The Tenth Muse by Catherine Chung (Review by Madhura Mukhopadhyay)

3 min read

Rating: 5/5

From an early age Katherine always knew she was different. In post-WWII United States, she is neither wholly American nor Asian. Where is she really from, she asks? When her parents remain mysteriously silent to her questions, Katherine finds solace in the purest form of knowledge – Mathematics. Brilliant and driven, she follows her dream of someday proving the elusive Riemann hypothesis. But the world can be unkind to ambitious women. Katherine finds herself alone in a sea of men, yearning to be recognized for her intellect and her opinions, rather than for her gender. One day when her father calls with some troubling news, old aches resurface, and she delves into her past to trace her lineage. As the spool of secrets unravels, Katherine must travel around the world in the footsteps of some of the greatest mathematical minds in history.

I started reading The Tenth Muse by Catherine Chung on a sunny Saturday afternoon, and when I looked up next, the book was finished, the sun had gone down, and it was time for dinner. There are a few books which leave you in awestruck silence. You’ve to take a few minutes after you’ve flipped the last page to soak in the brilliance of what you’ve just read. The Tenth Muse is such a book.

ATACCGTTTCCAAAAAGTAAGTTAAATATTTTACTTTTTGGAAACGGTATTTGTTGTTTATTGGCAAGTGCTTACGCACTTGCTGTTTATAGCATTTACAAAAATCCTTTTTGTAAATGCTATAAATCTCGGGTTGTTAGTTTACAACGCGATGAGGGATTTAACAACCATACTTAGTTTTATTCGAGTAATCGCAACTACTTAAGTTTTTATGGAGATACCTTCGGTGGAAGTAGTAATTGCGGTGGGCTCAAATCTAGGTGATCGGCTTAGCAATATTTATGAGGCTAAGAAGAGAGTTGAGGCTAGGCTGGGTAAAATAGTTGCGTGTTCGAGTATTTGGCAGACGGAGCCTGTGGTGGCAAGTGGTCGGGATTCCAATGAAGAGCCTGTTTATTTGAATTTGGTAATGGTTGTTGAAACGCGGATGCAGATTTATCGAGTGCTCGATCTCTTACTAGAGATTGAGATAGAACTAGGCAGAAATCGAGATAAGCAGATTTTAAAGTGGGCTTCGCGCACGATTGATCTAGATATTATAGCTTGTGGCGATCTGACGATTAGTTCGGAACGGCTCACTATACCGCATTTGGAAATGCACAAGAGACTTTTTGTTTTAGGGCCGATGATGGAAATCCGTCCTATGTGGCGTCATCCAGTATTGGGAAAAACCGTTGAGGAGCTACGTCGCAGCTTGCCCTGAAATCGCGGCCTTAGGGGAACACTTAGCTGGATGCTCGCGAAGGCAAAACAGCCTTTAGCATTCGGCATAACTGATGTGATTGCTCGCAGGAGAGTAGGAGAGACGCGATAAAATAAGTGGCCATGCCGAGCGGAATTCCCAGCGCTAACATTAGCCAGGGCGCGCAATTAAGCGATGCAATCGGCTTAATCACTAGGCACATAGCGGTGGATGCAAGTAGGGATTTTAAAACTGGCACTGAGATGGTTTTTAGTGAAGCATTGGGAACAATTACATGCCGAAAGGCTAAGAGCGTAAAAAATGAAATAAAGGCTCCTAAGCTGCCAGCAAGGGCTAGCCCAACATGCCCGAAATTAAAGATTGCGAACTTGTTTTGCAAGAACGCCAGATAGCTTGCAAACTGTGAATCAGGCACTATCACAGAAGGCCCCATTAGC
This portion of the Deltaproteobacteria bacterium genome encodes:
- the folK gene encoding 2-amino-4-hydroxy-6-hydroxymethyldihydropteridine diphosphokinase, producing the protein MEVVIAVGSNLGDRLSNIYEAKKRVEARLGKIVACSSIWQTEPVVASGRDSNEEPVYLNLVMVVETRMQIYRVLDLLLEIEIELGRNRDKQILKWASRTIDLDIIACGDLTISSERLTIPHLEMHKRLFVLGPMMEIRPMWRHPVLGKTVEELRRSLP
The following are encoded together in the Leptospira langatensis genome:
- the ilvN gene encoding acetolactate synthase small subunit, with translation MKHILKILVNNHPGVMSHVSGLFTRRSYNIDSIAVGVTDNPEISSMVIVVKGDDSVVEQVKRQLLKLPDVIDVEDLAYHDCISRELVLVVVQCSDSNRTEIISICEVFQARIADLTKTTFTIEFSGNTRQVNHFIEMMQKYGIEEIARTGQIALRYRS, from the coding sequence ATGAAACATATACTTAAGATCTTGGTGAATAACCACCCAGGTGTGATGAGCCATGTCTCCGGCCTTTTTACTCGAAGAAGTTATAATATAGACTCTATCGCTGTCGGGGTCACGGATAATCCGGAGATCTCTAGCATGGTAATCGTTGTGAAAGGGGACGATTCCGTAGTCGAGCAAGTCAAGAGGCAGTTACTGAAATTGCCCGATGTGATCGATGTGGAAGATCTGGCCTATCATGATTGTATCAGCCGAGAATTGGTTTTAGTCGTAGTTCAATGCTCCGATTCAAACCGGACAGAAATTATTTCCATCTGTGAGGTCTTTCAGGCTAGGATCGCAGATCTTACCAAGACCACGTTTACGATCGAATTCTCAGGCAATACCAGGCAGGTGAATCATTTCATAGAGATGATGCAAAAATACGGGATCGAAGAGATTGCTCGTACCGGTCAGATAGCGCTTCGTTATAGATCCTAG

We meet Catherine Chung’s heroine, Katherine, in her childhood as she discovers her passion for mathematics and we follow her as she rises, one rung at a time, up the ladder of scientific success.

The author’s description of the ridicule and blatant sexism that female scientists faced in the twentieth century is impressively insightful. As Chung puts it, how many scientific stalwarts might we have lost, because men can believe themselves better than women? At one point, alone in a world of men, Katherine sends out a lonely cry– Are you there? Am I the only one? As a woman and a scientist, this echoed strongly with me. The writing is lyrical and evocative to say the least, and it made me wonder how much of this beautiful prose is autobiographical. After all, women today, across workforces, but especially science, stand on the shoulders of giantesses who have made it a tiny bit easier for the women after them.

In the book, Katherine suffers a sense of displacement, compounded by her mother’s silence on her origins and her father’s lingering trauma following WWII. The rippling effects of the astronomical hate and depravity that was Nazi Germany can be felt far into the future. The book does not let us forget that what we stand for today, the intolerance and injustice we choose to ignore, will define us long after we are gone. An important and pertinent reminder in today’s climate.

In sum, Catherine Chung’s book has an engrossing and heartening tale to tell. It is beautifully written and does not shy away from a difficult subject. Most importantly, in an authentic and engaging voice, it celebrates women as a force to be reckoned with.

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